Posted: October 24th, 2013 11:50 AM

Solution - any state employee hired after a set date in the future (Jan. 1, 2014, June 1, 2014: whatever) gets put into a 401K program and the state matches up to 3% of what the employee puts in. I know that won't make the unions happy since this might be an agreement that can't be "doctored" to favor anyone but it makes the most sense for the stability of this state.

Jeff Schroeder from Oak Park  

Posted: October 24th, 2013 11:11 AM

Of course, if the State ultimately pushes back the unpaid pension obligation to the local decision makers (ie. school boards) then we will be glad we have that big reserve.

Jeff Schroeder from Oak Park  

Posted: October 24th, 2013 11:07 AM

Ideally, a school would want to carry a general fund balance of three months of operations (approximately $20,000) which allows for the seasonal nature of tax collections. Beyond that, you would look at long term building issues. I am sure there are excess funds beyond that which could form the basis for at least a freeze on taxes for the next few years.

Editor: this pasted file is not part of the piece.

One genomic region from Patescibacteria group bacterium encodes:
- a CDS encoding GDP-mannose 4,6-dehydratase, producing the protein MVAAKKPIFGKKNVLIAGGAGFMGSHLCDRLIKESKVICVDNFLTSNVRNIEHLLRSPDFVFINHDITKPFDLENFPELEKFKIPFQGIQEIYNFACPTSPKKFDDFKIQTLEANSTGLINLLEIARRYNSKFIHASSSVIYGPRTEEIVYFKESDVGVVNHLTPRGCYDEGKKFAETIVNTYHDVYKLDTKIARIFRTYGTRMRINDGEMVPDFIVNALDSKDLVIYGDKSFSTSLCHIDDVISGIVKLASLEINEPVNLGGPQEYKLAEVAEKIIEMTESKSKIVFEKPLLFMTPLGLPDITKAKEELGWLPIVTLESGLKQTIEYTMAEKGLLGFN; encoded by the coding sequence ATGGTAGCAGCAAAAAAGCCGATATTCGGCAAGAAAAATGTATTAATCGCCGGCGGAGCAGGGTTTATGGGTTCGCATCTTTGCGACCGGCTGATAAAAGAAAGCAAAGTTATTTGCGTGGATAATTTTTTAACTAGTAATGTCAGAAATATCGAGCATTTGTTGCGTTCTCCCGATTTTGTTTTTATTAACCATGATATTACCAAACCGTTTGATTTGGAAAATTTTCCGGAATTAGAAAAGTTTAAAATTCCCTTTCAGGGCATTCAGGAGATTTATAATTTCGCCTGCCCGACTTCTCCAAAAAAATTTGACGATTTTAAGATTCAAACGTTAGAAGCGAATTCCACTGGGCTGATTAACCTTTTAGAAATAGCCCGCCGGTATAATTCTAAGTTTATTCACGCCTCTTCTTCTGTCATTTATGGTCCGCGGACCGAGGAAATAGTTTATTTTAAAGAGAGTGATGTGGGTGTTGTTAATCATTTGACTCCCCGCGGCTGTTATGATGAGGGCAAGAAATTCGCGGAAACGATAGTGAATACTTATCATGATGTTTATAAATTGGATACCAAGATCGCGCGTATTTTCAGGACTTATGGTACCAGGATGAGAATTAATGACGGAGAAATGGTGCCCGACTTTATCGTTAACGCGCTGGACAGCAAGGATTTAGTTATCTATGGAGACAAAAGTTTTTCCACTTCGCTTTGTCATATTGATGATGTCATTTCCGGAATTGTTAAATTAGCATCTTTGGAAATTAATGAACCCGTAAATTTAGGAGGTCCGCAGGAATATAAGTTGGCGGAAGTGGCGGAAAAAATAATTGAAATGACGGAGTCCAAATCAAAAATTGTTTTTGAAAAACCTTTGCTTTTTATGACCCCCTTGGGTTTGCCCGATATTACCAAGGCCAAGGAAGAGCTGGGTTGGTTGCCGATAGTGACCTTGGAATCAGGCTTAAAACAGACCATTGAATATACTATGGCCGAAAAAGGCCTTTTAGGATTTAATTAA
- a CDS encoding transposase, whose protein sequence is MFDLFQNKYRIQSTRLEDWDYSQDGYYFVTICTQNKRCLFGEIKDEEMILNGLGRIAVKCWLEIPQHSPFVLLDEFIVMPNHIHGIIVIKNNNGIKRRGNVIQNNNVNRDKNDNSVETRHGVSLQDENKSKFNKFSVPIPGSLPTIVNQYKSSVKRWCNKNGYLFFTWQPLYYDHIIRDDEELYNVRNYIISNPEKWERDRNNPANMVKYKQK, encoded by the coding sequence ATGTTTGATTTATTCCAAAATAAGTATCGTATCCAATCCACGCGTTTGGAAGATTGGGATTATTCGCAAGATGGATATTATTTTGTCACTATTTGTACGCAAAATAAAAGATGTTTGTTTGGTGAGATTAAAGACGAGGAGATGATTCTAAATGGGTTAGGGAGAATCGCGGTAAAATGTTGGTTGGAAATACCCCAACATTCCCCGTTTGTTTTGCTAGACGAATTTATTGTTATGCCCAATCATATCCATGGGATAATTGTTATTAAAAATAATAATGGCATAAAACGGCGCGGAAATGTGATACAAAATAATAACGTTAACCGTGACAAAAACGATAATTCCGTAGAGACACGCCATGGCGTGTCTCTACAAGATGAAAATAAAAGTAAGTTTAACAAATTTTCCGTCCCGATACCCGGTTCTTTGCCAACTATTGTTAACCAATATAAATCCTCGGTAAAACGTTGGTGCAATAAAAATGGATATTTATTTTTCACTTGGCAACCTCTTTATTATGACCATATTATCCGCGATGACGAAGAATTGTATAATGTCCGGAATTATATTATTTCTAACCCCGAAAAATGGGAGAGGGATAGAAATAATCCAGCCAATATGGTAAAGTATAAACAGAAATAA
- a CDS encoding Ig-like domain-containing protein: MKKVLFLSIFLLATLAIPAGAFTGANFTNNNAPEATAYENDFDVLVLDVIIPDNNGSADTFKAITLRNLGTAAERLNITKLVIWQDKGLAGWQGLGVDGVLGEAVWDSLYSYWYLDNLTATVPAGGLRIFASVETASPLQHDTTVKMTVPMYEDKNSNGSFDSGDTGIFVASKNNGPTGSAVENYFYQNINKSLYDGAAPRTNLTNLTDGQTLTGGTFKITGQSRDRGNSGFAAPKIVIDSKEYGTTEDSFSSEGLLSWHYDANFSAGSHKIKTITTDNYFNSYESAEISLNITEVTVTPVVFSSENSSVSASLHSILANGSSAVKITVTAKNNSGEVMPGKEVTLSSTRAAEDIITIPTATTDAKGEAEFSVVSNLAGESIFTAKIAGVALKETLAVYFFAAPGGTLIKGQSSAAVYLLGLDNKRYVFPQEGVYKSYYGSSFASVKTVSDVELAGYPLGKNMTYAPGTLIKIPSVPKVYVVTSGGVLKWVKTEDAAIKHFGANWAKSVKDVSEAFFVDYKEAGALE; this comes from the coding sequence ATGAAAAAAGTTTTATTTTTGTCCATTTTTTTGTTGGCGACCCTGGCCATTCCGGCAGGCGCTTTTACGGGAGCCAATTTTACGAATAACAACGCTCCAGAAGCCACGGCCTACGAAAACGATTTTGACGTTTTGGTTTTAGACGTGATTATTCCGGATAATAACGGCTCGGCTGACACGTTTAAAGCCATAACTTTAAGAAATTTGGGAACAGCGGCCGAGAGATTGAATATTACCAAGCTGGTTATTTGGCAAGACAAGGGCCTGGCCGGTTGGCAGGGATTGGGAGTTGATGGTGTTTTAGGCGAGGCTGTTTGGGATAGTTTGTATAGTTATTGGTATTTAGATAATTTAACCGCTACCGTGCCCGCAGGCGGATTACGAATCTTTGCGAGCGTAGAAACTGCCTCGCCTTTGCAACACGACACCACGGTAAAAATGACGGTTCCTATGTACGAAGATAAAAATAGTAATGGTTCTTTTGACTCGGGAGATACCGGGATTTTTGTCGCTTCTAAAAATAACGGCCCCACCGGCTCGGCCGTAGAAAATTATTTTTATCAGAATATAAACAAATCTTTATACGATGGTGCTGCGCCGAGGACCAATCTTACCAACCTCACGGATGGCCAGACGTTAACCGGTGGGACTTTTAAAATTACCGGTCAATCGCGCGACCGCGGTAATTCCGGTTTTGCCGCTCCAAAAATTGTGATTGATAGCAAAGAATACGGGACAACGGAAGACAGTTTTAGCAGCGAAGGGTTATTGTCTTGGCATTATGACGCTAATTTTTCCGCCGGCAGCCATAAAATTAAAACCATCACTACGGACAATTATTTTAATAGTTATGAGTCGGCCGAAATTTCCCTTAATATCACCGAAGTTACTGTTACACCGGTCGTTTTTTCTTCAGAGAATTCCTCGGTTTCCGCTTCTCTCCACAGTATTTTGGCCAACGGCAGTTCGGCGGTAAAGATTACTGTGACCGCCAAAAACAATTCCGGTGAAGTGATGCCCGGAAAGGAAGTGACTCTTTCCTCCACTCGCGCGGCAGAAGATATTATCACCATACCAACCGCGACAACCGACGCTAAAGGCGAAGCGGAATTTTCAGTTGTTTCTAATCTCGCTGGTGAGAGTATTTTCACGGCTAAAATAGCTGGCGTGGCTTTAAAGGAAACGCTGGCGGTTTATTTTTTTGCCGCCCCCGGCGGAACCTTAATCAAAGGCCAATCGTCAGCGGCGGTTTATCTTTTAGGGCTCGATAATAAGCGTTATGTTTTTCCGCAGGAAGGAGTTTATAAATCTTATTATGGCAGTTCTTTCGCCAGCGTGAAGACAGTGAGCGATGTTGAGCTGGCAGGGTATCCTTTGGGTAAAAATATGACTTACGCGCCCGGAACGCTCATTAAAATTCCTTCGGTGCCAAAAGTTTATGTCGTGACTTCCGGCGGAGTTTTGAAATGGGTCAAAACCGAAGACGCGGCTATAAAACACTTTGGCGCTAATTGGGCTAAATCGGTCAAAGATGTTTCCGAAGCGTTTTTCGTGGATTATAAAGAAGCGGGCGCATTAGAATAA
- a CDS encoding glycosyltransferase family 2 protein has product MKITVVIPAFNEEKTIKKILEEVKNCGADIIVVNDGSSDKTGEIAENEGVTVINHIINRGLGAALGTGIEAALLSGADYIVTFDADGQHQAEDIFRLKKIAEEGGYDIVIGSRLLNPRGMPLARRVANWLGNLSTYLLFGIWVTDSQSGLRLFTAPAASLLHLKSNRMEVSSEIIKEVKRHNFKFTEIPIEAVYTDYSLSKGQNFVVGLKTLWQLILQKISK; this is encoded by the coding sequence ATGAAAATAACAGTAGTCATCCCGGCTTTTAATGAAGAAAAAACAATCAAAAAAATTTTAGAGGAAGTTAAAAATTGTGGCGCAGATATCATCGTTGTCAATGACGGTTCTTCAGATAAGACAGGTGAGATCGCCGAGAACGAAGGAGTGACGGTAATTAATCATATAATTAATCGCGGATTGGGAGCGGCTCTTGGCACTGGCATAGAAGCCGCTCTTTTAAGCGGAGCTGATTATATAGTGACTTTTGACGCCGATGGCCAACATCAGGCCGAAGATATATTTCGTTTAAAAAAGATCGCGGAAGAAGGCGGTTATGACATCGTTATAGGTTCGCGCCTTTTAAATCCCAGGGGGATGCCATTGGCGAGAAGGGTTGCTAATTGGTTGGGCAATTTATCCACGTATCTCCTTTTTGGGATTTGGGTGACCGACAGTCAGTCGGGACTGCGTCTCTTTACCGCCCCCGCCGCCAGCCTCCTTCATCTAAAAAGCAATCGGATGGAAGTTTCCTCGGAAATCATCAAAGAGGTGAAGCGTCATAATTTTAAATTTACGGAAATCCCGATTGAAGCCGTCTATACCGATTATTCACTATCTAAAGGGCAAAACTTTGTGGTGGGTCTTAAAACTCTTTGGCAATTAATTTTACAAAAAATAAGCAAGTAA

muntz  

Posted: October 24th, 2013 10:26 AM

@Done - I see no reason to take these funds and put them towards a highly unbalanced and unsustainable pension system. Any extra monies put there now before substantial pension reform is money down the drain. The day of reckoning will come soon enough.

muntz  

Posted: October 24th, 2013 10:19 AM

State funding is a moot point. Pensioners, on average, withdraw much more than they contribute (via their own contributions + state portion investment gains) over the course of their lifetimes. The typical pensioner burns through their share in about 12 years. TRS ranks seventh highest of the 101 major pension plans tracked. IL pensions are not taxed by the state. State assumes 8.5% annual return on assets, which is tied for the highest assumption among statewide pension systems nationally.